Anita on the ‘Wright’ track to success
TransPennine Express (TPE) is celebrating one of its colleague’s success stories following an exciting career change.
Anita Wright, 50, joined TPE as a qualified driver in October 2022 after previously working as both a driver and driver manager at East Midlands Rail.
Now Anita’s switching tracks and is taking up the role of Operations Development Manager.
Anita said: “It’s wonderful to see a good number of women who now work within the rail industry, especially within traditionally male dominated roles such as train drivers.
“Diversity, inclusion, and fun is part of the culture at TPE, and I truly feel like every career opportunity is open to anyone, regardless of their gender. After 14 years as a driver and driver instructor, and 10 years as a driver manager, I decided I was ready to take on a new challenge and after encouragement from my peers, perused a new role within the operations team.
“As Operations Development Manager I support the development of our drivers, conductors and traincrew management team. I’m really excited to get stuck into this new challenge.”
Kathryn O’Brien, Customer Service and Operations Director at TPE said: “Anita is great example of the hard work we’re doing at TPE to break the stereotypes of traditional roles within the rail industry.
“It’s been a pleasure to work alongside Anita and I hope she will encourage other women to follow in her footsteps.”
TPE is always looking for bright talent to come on board and join the team. For the latest vacancies click here.
Q&A with Anita
What made you want to become a train driver?
I first became interested in a career within rail through my dad who worked within rail industry for many years. At that time, it was a very male dominated industry with very few women train drivers. I first joined the railway as a customer host on the intercity trains and I quickly became fascinated with the role of train driver and chose this as a career path, despite this not being the ‘norm’ for women.
What changes have you seen throughout your time within the rail industry?
When I first joined the rail industry in the late 90s things were very different. There was a very distinct pressure to prove yourself as a woman to your male colleagues. Today, there is a lot more diversity within the industry and every day more and more women are joining the team. Twenty years on and the rail industry has changed significantly and for the better!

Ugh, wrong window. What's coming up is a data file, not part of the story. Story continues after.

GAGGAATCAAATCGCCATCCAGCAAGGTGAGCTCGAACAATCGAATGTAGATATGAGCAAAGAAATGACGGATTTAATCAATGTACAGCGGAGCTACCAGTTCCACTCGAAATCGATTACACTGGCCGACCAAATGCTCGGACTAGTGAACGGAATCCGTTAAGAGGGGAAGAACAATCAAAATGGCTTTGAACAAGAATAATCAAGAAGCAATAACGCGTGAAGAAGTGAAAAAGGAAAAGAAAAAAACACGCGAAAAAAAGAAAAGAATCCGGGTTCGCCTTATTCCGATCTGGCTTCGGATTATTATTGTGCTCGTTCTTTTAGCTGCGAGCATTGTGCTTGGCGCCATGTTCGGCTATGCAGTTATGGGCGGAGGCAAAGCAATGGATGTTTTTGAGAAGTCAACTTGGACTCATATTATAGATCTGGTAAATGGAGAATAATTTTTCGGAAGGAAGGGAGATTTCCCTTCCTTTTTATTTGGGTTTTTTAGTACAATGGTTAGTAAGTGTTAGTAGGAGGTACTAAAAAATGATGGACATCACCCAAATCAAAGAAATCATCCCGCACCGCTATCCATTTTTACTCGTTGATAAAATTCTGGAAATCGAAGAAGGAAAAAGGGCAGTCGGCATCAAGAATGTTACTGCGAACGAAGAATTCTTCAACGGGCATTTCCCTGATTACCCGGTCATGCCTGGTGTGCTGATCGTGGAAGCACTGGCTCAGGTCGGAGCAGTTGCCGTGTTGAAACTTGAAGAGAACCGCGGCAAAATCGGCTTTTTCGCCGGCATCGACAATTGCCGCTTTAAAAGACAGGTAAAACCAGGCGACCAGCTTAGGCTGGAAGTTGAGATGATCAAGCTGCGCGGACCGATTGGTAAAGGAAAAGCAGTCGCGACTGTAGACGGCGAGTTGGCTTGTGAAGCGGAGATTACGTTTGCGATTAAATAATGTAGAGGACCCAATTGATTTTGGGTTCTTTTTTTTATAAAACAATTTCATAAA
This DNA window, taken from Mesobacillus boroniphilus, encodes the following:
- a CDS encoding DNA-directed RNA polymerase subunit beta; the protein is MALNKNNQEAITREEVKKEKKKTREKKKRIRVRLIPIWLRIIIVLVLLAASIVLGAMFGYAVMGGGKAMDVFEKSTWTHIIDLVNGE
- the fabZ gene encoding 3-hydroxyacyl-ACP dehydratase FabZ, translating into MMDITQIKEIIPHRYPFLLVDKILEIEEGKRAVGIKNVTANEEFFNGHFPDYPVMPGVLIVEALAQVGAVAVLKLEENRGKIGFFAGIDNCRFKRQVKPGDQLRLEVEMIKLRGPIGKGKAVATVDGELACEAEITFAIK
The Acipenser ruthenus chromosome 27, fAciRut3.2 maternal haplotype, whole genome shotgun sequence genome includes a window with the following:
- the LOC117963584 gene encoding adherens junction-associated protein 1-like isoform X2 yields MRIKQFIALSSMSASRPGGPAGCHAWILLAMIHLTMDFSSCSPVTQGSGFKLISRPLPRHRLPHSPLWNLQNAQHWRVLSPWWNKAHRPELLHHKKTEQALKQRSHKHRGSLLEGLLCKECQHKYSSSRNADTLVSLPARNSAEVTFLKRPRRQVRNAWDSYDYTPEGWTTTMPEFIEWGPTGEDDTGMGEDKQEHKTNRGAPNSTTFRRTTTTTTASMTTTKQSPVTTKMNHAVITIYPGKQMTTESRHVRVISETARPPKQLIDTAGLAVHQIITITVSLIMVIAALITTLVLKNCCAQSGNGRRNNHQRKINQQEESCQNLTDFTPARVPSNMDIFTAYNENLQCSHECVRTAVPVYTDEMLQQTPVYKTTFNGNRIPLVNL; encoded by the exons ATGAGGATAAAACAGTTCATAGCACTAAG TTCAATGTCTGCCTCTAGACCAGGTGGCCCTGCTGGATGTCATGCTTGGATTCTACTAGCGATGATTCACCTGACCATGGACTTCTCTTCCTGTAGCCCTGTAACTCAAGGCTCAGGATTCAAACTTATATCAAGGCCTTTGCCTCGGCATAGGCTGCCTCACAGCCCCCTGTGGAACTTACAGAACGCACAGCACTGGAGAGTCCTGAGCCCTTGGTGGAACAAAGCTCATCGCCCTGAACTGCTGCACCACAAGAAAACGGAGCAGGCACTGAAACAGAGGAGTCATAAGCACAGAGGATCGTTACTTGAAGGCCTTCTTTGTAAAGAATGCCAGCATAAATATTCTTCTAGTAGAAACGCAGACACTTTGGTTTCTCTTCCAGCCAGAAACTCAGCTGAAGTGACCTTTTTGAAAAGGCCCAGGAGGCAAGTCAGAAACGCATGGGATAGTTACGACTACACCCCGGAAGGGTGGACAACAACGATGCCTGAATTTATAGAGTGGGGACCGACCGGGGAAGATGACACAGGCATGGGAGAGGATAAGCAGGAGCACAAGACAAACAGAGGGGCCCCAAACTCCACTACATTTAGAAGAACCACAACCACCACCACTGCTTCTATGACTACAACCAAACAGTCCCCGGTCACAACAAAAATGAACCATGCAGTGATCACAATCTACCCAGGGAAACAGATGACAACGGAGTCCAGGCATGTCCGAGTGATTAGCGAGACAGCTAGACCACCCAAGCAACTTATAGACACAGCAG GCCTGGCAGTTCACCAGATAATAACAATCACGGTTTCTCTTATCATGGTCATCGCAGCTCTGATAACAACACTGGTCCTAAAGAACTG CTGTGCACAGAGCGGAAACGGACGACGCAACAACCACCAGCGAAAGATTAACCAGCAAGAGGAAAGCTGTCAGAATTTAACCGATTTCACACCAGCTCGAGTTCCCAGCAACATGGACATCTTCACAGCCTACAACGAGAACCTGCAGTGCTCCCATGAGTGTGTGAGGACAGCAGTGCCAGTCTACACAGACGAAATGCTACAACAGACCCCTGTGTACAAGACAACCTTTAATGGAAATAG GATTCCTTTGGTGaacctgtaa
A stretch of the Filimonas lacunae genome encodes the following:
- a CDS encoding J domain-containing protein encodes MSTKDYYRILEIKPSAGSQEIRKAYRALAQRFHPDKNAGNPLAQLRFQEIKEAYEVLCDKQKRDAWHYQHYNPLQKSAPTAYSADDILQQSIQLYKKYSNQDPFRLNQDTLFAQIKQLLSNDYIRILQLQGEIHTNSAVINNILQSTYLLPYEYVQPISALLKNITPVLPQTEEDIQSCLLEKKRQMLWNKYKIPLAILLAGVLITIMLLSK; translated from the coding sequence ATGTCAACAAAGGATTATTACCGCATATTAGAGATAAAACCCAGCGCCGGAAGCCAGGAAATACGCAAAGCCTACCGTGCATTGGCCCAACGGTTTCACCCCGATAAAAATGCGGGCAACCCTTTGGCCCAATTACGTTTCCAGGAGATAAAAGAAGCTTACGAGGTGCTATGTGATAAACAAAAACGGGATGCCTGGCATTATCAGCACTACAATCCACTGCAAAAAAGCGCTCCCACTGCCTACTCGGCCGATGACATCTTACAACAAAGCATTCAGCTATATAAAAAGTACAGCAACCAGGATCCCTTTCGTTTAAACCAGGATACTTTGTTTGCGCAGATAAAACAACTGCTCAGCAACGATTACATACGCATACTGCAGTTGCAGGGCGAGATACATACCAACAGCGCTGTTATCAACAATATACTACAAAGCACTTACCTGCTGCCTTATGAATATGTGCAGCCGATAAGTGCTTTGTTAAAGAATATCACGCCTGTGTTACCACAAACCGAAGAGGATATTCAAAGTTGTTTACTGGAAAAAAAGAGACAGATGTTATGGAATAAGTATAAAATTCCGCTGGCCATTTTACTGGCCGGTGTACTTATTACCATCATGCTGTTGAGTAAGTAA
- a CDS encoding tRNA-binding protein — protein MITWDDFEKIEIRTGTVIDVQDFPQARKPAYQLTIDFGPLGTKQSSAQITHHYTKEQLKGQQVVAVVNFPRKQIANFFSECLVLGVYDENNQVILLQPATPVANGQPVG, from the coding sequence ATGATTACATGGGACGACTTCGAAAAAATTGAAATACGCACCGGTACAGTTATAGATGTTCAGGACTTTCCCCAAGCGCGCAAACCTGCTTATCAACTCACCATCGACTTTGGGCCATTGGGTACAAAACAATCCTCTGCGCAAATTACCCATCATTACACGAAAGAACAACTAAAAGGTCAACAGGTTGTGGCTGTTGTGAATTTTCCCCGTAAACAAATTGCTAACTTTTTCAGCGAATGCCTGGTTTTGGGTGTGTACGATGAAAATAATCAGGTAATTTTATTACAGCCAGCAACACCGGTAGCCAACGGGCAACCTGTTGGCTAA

How did it feel it feel to drive your first train?
The feeling of completing the training and being given the responsibility of driving my first train was an amazing, if not nerve-wracking moment, and one which I haven’t forgot over 23 years later. The sense of pride I felt to be able to drive trains at speeds in excess of 100 mph was euphoric. This then set me on a very rewarding career path where I have progressed from driver to driver instructor and most recently into management.
What do you love about the job?
The best part about driving for me would be the feeling of being your own boss, the responsibility and pride I get from ensuring passengers get to their destinations safely and in comfort. You also get a generous amount of days off which gives a lot of flexibility to have quality time off to see friends and family. I enjoy the shift work, which generally means you don’t have the daily stressful commute in rush hour traffic week in week out.
Are there good career opportunities within rail?
Diversity, inclusion and fun is part of our community at TPE and every opportunity is now open for anyone at our company. It’s also a great start for people leaving school, college and university with attractive salary packages, good conditions and career paths. You will also be supported along your journey with excellent training and development packages with our very knowledgeable and friendly learning and development team.
Why should more women apply for jobs within rail?
It’s wonderful to see a good number of women who now work within the rail industry and more importantly the number of women who have become train drivers. There’s still progress to be made but I’m passionate about seeing more women not only come into the driver grade but also progress through the ranks. The policies and training allow women young or old, with or without children to achieve their career goals whether that be in driving trains are any other role in rail. Come and be part of our wonderful ‘Railway Family’.